ISACA Journal Author Blog

ISACA > Journal > Practically Speaking Blog > Posts > Big Data in Organizations

Big Data in Organizations

Adeniyi Akanni, Ph. D., CISA, CRISC, ITIL
| Published: 2/12/2018 3:08 PM | Category: Security | Permalink | Email this Post | Comments (0)

Big data is a huge volume of data that cannot be treated by traditional data-handling techniques because it is mostly unstructured and complex. Thus, proper collation, coordination and harnessing of such data is necessary for relevant users, such as chief information officers, IS auditors and chief executive officers, to make meaningful decisions. My recent Journal article describes a 6-stage cycle for implementing big data for organizations, especially commercial banks. This is illustrated by the acronym DIRAPT, which stands for definition, identification, recognition, analysis, ploughing-back and training. I consider DIRAPT to be a cycle because there is a need to repeat the stages over and over:

  • Definition of scope—Large volumes of data are generated per second from machines (such as automated teller machines and mobile devices). It will not make any sense to treat all data from all fronts all at once. So, banks must define the scope to be covered at a time and extract meaningful information.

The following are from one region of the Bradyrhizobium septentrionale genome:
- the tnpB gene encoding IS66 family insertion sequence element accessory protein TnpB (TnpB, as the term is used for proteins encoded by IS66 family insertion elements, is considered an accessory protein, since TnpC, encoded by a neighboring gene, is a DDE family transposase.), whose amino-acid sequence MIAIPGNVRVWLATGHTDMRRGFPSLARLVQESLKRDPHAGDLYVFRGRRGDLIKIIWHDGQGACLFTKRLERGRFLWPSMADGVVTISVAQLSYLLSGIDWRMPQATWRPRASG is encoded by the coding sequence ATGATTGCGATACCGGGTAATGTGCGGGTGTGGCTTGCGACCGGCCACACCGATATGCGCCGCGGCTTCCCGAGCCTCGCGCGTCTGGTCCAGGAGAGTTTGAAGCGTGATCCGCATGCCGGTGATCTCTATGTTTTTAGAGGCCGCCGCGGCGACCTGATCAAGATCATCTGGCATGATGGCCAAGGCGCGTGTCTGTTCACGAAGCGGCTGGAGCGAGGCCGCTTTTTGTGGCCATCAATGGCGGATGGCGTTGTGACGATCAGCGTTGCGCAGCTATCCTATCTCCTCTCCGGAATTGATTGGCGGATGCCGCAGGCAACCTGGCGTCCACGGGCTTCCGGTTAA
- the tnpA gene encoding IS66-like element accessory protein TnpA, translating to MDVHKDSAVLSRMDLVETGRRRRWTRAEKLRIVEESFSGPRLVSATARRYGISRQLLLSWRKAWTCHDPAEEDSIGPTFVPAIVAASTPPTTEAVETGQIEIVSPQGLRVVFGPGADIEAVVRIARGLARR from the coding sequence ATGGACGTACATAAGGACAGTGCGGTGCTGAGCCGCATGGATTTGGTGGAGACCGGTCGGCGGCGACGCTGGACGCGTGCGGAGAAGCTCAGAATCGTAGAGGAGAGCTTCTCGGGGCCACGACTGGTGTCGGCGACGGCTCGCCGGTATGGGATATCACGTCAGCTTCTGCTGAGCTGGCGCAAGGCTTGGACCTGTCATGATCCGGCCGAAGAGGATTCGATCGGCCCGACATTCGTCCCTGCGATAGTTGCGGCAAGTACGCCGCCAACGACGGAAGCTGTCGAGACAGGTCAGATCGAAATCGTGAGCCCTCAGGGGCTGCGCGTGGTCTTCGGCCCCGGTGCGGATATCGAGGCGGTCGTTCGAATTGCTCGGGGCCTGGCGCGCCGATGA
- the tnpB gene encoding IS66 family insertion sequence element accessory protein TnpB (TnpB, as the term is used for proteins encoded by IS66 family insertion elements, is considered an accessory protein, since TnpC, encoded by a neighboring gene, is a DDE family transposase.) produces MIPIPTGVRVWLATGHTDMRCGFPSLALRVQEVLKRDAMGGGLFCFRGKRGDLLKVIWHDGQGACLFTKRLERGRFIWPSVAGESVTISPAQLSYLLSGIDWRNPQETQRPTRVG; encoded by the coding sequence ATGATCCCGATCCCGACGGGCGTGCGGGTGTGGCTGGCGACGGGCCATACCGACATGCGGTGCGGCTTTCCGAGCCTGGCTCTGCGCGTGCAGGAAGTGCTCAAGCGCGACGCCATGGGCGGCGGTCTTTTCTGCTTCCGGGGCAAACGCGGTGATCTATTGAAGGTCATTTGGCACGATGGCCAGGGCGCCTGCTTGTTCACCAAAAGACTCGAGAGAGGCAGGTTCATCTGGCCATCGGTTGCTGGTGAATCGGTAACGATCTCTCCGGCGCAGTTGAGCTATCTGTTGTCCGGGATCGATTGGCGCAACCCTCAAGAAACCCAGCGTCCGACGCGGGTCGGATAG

• Identification of skill set—Careful selection of manpower with the requisite skills is very important before a successful implementation. Experienced staff should be picked from operations, marketing, control and other departments to contribute their skills for successful implementation. A rich blend of skilled people will go a long way to determine the success of such implementation.
  • Recognition of data sources—Effective data tracking and measurement must stem from identified sources.
  • Analysis of output—Examination of data (both structured and unstructured) within the scope is appropriate information for management use. The review may require specialized analytics tools such as Hadoop, NoSQL, Jaspersoft, Pentaho, Karmasphere, Talend Studio and Skytree.
  • Ploughing back experience—Experience gathered over time can be built up and reused. No 2 projects will be exactly the same, but experience gathered from a previous project can always be used to help in subsequent ones.
  • Training and retraining—Training is a continuum. There should be training before, during and after each cycle of implementation. Lessons learned at every stage should be well coordinated and recorded for reference purposes. Training should be encouraged at every stage.

The DIRAPT cycle can prove beneficial to organizations, such as commercial banks, to enjoy the dividends of big data.

Read Adeniyi Akanni’s recent Journal article:
Implementation of Big Data in Commercial Banks,” ISACA Journal, volume 1, 2018.

Comments

There are no comments yet for this post.
Email